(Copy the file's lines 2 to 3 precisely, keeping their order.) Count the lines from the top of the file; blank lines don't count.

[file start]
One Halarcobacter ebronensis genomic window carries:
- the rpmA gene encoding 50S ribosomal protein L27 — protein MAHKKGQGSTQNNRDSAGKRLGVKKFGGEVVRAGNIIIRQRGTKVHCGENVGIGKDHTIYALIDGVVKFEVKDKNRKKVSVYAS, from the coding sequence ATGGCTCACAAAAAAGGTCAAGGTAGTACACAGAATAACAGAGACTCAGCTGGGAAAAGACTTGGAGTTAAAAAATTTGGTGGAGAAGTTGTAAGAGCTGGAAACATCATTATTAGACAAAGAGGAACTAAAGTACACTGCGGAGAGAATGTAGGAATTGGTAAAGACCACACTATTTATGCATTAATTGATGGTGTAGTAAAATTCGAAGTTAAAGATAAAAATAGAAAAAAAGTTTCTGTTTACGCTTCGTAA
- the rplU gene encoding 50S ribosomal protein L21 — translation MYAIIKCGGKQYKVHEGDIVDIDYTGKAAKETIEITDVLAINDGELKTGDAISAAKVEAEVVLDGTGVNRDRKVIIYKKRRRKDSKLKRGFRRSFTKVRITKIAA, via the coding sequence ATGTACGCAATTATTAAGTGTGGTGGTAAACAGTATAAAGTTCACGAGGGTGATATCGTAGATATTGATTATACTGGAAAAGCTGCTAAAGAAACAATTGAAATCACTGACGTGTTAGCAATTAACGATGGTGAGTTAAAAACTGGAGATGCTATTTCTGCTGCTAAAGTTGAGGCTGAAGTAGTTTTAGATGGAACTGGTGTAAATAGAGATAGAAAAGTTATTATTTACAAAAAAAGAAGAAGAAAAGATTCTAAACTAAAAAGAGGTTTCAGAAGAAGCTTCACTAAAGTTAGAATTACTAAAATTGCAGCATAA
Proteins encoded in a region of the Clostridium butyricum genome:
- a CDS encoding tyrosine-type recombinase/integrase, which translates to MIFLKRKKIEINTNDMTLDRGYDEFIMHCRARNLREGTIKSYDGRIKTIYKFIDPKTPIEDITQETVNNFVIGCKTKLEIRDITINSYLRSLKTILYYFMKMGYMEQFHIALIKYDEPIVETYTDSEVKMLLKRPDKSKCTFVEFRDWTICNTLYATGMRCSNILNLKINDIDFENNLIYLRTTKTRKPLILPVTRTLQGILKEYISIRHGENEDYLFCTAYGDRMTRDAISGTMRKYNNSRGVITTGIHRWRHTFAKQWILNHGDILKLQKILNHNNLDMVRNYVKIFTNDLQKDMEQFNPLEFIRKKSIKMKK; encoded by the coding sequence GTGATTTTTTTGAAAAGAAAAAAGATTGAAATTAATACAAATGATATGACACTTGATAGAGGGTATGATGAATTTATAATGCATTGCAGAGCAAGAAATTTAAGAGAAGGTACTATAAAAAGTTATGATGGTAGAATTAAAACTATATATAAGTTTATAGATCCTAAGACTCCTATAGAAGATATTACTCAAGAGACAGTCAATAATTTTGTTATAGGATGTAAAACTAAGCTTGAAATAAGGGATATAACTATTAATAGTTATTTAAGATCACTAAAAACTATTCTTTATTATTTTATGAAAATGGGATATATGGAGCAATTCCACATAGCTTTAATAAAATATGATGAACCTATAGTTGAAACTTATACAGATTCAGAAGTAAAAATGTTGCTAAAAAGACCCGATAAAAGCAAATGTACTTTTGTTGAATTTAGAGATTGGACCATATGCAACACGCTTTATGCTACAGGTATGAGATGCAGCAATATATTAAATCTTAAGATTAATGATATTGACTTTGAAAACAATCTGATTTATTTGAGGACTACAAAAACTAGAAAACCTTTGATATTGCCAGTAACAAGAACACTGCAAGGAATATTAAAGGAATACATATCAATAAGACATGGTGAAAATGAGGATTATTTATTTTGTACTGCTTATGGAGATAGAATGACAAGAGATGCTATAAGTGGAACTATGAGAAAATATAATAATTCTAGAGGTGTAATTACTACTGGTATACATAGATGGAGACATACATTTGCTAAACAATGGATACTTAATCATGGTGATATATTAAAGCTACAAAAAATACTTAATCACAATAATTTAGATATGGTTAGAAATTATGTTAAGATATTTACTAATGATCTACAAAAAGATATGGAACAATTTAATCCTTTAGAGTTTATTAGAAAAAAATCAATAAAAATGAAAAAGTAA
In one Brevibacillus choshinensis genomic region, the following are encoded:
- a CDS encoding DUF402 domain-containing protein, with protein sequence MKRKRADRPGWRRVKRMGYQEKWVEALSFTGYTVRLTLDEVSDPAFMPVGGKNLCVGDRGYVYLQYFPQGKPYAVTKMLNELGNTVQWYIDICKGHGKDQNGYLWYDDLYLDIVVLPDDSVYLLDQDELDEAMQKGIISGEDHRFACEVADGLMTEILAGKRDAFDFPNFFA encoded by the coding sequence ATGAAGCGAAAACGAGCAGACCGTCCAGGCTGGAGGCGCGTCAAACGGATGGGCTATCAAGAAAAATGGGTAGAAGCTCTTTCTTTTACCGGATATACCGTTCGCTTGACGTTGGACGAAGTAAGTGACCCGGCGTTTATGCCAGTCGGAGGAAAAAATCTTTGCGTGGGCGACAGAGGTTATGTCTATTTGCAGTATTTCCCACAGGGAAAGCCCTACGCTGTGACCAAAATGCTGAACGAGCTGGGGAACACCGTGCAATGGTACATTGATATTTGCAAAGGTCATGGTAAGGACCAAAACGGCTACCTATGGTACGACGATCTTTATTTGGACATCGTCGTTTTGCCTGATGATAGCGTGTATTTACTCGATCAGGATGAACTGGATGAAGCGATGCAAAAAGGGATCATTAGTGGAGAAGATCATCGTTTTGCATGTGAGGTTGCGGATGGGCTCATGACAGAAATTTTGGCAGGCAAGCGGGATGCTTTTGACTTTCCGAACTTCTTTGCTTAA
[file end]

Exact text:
- the rpmA gene encoding 50S ribosomal protein L27 — protein MAHKKGQGSTQNNRDSAGKRLGVKKFGGEVVRAGNIIIRQRGTKVHCGENVGIGKDHTIYALIDGVVKFEVKDKNRKKVSVYAS, from the coding sequence ATGGCTCACAAAAAAGGTCAAGGTAGTACACAGAATAACAGAGACTCAGCTGGGAAAAGACTTGGAGTTAAAAAATTTGGTGGAGAAGTTGTAAGAGCTGGAAACATCATTATTAGACAAAGAGGAACTAAAGTACACTGCGGAGAGAATGTAGGAATTGGTAAAGACCACACTATTTATGCATTAATTGATGGTGTAGTAAAATTCGAAGTTAAAGATAAAAATAGAAAAAAAGTTTCTGTTTACGCTTCGTAA
- the rplU gene encoding 50S ribosomal protein L21 — translation MYAIIKCGGKQYKVHEGDIVDIDYTGKAAKETIEITDVLAINDGELKTGDAISAAKVEAEVVLDGTGVNRDRKVIIYKKRRRKDSKLKRGFRRSFTKVRITKIAA, via the coding sequence ATGTACGCAATTATTAAGTGTGGTGGTAAACAGTATAAAGTTCACGAGGGTGATATCGTAGATATTGATTATACTGGAAAAGCTGCTAAAGAAACAATTGAAATCACTGACGTGTTAGCAATTAACGATGGTGAGTTAAAAACTGGAGATGCTATTTCTGCTGCTAAAGTTGAGGCTGAAGTAGTTTTAGATGGAACTGGTGTAAATAGAGATAGAAAAGTTATTATTTACAAAAAAAGAAGAAGAAAAGATTCTAAACTAAAAAGAGGTTTCAGAAGAAGCTTCACTAAAGTTAGAATTACTAAAATTGCAGCATAA